Sequence analysis

Construction of phylogenetic tree by the neighbor-joining method [29] was performed using the Clustal V computer software [10]. Numbers of nucleotide substitution per site were estimated for multiple substitutions using Kimura's two-parameter method [17]. The bootstrap method [3] (1000 replications) was made in the Clustal V to assess the degree of support for internal branching in the phylogenetic tree.

RESULTS AND DISCUSSION

Nucleotide sequences of the cytochrome b region and the phylogenetic tree

For the cytochrome b nucleotide sequences (402 bases) (Fig. 1), no sequence difference was observed between two Tsushima cats (FEU1 and 2). The six Iriomote cats (FIR7– 12) newly examined in this study shared the same sequence as six cats (FIR1–6) investigated previously [24]. Sequences of the four leopard cats (FBE3–6) examined here were identical to those of two leopard cats (FBE1 and 2) in the previous study [24].

Fig. 1

Alignment of the cytochrome b nucleotide sequences (402 bases) of the Tsushima cats (FEU1, 2), the Iriomote cats (FIR7–12), and the leopard cats (FBE3–6) determined in this study, together with those of the lynx (FLY) and the domestic cat (FCA) reported in our previous paper [24]. Dots indicate identities with nucleotides in the Tsushima cat sequence. Arrows show two sites, nt 108 and nt 354, of substitutions among the Tsushima cat, the Iriomote cat, and the leopard cat.

i0289-0003-12-5-655-f01.gif

Between the Tsushima cats (FEU1, 2) and the leopard cats (FBE3–6), one nucleotide substitution (A : G) was observed at the nucleotide number (nt) 354 (Fig. 1, Table 2). The Iriomote cats (FIR7–12) and the leopard cats (FBE3–6) have two substitutions at nt 108 (G : A) and nt 354 (A : G). Between the Tsushima cats (FEU1, 2) and the Iriomote cats (FIR7–12), one substitution (A : G) was observed at nt 108. Thus, nucleotide substitutions among these three wildcats were restricted at two sites, nt 108 and nt 354, in 402 bases of the cytochrome b region, and they were all transitional and synonymous mutations: one codon (CTA or CTG) including nt 108 encodes the leucine and the other codon (ATG or ATA) including nt 354 encodes the methionine (Fig. 1, Table 2). This implies that synonymous mutation does not occur at random through the sequence but does with the bias to certain nucleotide sites.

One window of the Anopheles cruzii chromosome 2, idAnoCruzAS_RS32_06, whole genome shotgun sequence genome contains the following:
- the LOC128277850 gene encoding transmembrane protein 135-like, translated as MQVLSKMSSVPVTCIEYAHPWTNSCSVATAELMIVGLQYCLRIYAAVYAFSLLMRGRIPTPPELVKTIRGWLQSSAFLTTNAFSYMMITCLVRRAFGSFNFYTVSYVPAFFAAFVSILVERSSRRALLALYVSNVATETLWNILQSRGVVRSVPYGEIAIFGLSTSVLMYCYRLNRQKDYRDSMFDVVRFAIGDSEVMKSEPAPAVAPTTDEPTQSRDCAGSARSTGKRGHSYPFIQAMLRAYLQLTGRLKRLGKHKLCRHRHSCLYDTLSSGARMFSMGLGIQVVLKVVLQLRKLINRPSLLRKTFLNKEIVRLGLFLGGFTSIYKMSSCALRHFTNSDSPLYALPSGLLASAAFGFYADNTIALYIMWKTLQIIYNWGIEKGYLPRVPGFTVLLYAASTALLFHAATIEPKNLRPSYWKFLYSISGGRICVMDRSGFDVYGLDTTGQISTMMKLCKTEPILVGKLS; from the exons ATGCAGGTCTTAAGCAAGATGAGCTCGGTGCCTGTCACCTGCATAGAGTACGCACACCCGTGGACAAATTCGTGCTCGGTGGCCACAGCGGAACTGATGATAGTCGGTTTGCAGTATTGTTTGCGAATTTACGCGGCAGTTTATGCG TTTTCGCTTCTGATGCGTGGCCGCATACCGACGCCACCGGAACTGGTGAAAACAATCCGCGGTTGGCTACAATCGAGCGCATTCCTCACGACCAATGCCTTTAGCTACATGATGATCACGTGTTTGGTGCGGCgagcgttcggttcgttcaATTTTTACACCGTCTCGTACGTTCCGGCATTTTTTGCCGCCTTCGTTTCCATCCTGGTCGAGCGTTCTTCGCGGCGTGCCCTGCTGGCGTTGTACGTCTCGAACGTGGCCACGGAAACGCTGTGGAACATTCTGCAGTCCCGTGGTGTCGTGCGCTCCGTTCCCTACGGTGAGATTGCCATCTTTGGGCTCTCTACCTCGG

Table 2

Nucleotide substitutions in the cytochrome b region (402 bases) among the Tsushima cat, the Iriomote cat, and the leopard cat

i0289-0003-12-5-655-t02.gif

The sequence differences between the Tsushima cat and the leopard cat, between the Iriomote cat and the leopard cat, and between the Tsushima cat and the Iriomote cat were 0.25% (1/402 bases), 0.5% (2/402 bases), and 0.25% (1/402 bases), respectively. Such degree of the differences was comparable to intraspecific sequence variations of other feline species [24] as well as other carnivores including musteline species [22, 23]. By contrast, more than 10% sequence differences were observed between the Tsushima/Iriomote/leopard cats and the other feline species [24].

Phylogenetic tree of the cytochrome b sequences, constructed by the neighbor-joining method, showed that the Tsushima cat, the Iriomote cat, and the leopard cat were clustered with a high confidence (100% bootstrap value) (Fig. 2). The evolutionary distance among these three wildcats was much smaller than that between two Panthera species, the snow leopard (P. uncia) and the tiger (P. tigris), which were clustered also with 100% bootstrap value (Fig. 2). In addition, the sequence (373 bases) of the 12S rRNA region, which evolves more slowly than the cytochrome b region in the Felidae [24], was identical among the Tsushima cat, the Iriomote cat, and the leopard cat (data not shown).